The second way of incorporating environmental sustainability into directors’ duties can be through the establishment of a new type of duty. This was indeed what scholars suggest by proposing ‘the duty of societal responsibility’.65x J. Winter, ‘Towards a Duty of Societal Responsibility of the Board’, 17 European Company Law 192 (2020). For instance, in the Netherlands, twenty-five Dutch professors advocated the introduction of a social duty of care for the management and supervisory board members for them to consider the interests of the wider society while performing their tasks.66x https://pure.uva.nl/ws/files/55759850/Naar_een_zorgplicht_voor_bestuurders_en_commissarissen.pdf (last visited 4 January 2023). This kind of a legal intervention will not mean a reformulation of the existing duties but rather a creation of a new type of duty for the directors which can answer the social and environmental requirements. A well-established novel duty for the directors can have the advantage of being formulated in a way that can answer the environmental needs of the wider society since the design process. This way, directors can be held liable not only by the shareholders but also by the stakeholders who have suffered due to a failure in performing such duty adequately. This can be a potential advantage over the first way of intervention.
      It is believed that changing the formulation of directors’ duties can have a powerful impact on making directors feel accountable towards their societies and internalise environmental matters. Amendments to fiduciary duties can also be in different ways in terms of environmental protection as positive or negative.67x B. Sjåfjell and B.J. Richardson, Company Law and Sustainability: Legal Barriers and Opportunities (2015), at 332. Negative duties can indicate reducing, or if possible, preventing adverse impacts the corporation may have on the environment. However, the effectiveness of negative duties may be limited as directors can then avoid liability through tokenism without actually making the necessary changes in the corporation. In line with this, enforcement of these narrowly defined duties will also require a higher threshold to claim liability as a breach of such duty will only be accepted in exceptional cases. Imposing positive environmental duties, on the other hand, can be more ambitious and challenging for the corporation as then the directors will have to make sure that the corporation also makes a beneficial impact on the environment through active environmental policies and strategies.
      In either case, the formulation and wording used through these legal interventions will be crucial and should not be vaguely determined. Formulating duties by using wording such as ‘not harming the environment’ for negative duties or ‘respecting the environment’ for positive duties can leave wide room for interpretation. This carries the risk of the duty being symbolic since directors can easily fulfil it without actually improving the corporation’s environmental performance.68x M. Rodrigue, M. Magnan & C.H. Cho, ‘Is Environmental Governance Substantive or Symbolic? An Empirical Investigation’, 114 Journal of Business Ethics 107 (2013). To prevent directors from taking advantage of these situations, duties should be defined in a precise way that can produce concrete results. In this regard, objective and quantifiable criteria should be chosen to concretise what is expected from the directors. Vague expressions such as ‘taking into account’ or ‘considering’ environmental impacts as the European Commission did in the Proposal can easily lead to legal ambiguity regarding what can be expected from the directors. Therefore, it is a matter of doubt how effective these provisions can be, if adopted, in shifting the board’s behaviour. Conversely, integrating planetary boundaries,69x J. Rockström, et al., ‘A safe operating space for humanity’, 461 Nature 472 (2009). for instance, can help to establish scientifically proven ecological limits to corporate activity.70x H. Ahlström, ‘Policy Hotspots for Sustainability: Changes in the EU Regulation of Sustainable Business and Finance’, 11 Sustainability 499 (2019).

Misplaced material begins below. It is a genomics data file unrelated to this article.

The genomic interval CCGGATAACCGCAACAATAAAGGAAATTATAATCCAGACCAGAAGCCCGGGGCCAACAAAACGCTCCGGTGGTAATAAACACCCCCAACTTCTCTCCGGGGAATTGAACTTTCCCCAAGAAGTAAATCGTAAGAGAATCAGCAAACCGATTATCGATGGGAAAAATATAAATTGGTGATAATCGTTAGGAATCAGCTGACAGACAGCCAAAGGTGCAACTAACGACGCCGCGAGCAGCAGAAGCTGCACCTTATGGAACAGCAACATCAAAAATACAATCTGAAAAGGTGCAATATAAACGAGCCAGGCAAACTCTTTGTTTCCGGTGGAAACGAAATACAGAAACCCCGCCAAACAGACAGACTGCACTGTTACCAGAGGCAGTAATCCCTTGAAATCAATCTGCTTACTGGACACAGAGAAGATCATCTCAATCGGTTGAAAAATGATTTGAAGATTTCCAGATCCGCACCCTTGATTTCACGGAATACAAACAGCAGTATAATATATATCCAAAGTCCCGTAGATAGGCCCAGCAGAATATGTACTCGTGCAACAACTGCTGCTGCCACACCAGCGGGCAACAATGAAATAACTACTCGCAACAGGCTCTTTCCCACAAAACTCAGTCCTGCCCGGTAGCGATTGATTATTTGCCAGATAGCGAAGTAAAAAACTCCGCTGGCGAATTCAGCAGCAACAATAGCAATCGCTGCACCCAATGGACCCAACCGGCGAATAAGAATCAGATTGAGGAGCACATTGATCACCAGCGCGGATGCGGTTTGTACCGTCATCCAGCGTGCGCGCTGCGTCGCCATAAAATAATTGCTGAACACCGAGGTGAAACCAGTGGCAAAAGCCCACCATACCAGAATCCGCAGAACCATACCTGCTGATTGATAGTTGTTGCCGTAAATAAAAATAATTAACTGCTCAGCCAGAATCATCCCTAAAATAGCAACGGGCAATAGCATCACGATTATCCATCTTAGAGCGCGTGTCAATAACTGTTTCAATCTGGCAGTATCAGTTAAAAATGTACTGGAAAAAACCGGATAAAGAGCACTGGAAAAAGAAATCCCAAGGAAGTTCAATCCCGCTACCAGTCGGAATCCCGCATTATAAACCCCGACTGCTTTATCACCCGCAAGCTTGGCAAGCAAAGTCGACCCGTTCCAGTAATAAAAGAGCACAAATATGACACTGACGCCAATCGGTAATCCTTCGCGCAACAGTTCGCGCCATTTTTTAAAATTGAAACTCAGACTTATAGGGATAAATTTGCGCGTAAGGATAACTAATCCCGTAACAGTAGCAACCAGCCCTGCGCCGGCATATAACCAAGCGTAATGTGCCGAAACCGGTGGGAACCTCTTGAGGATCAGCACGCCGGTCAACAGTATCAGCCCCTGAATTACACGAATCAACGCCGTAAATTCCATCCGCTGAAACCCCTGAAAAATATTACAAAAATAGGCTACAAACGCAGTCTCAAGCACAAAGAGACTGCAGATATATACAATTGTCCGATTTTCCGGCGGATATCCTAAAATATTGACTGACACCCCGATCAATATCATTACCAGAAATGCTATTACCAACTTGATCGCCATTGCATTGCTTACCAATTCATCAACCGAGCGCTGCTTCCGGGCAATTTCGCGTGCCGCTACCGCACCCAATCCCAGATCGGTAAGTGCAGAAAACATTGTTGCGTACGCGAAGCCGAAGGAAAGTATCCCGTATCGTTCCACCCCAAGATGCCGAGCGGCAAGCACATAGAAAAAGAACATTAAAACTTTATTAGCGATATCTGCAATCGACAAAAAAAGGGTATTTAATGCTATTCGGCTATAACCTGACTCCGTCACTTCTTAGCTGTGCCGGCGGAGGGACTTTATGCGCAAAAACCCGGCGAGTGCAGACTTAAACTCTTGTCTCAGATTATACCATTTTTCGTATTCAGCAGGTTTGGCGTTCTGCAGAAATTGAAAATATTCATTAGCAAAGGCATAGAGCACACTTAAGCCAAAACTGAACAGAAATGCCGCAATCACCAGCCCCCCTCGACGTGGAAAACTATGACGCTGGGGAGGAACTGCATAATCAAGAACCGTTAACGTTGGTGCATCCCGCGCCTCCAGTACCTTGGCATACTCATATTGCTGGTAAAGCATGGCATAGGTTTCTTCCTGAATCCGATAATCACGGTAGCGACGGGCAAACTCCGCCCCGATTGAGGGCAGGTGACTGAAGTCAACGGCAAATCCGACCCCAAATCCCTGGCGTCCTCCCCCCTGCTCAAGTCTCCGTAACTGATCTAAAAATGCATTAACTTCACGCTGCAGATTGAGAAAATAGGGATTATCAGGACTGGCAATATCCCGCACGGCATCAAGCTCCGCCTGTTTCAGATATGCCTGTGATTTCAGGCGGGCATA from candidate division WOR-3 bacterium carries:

• 9 Conclusion

      Recent movements towards a new business model, where non-shareholder stakeholders and their interests are safeguarded alongside shareholders and their interests, often take stakeholder theory as their base point. By relying on stakeholder theory, corporations believe that they can admit their responsibility towards environmental matters and address the demands and concerns of society in this regard. However, the necessities of our day require more than what stakeholder theory can offer to change corporate behaviour toward environmental sustainability. Stakeholder theory has important pitfalls when it comes to achieving these in practice. First, two consecutive steps of stakeholder theory (i.e., stakeholder identification and stakeholder management) does not provide adequate grounds to pay careful attention to the environmental interests to consider the environment (or the society as being the representative stakeholder group for environmental interests) as a stakeholder. It also does not provide any guidance to the management on how to thoroughly consider environmental matters while taking decisions or actions. Moreover, the powers of shareholders together with the lack of guidance on the stakeholder theory offers for the management exacerbates the impregnable position of shareholders and worsens the situation for other stakeholders. In addition to these, the essence and fundamental aims of stakeholder theory also do not correlate with the goal of achieving corporate environmental sustainability. Stakeholder theory was originally founded as a management concept and it ultimately aimed to serve the interests of the corporation. Answering the environmental concerns of society was not originally on its agenda let alone, as the title of this article goes, saving the planet. Assigning stakeholder theory with these tasks, therefore, constitutes not only a misinterpretation but also a distortion of the term. Stakeholder theory should not be perceived as the remedy for each and every corporate dysfunction. Its aims and capacity should be recognised as limitations for its usage.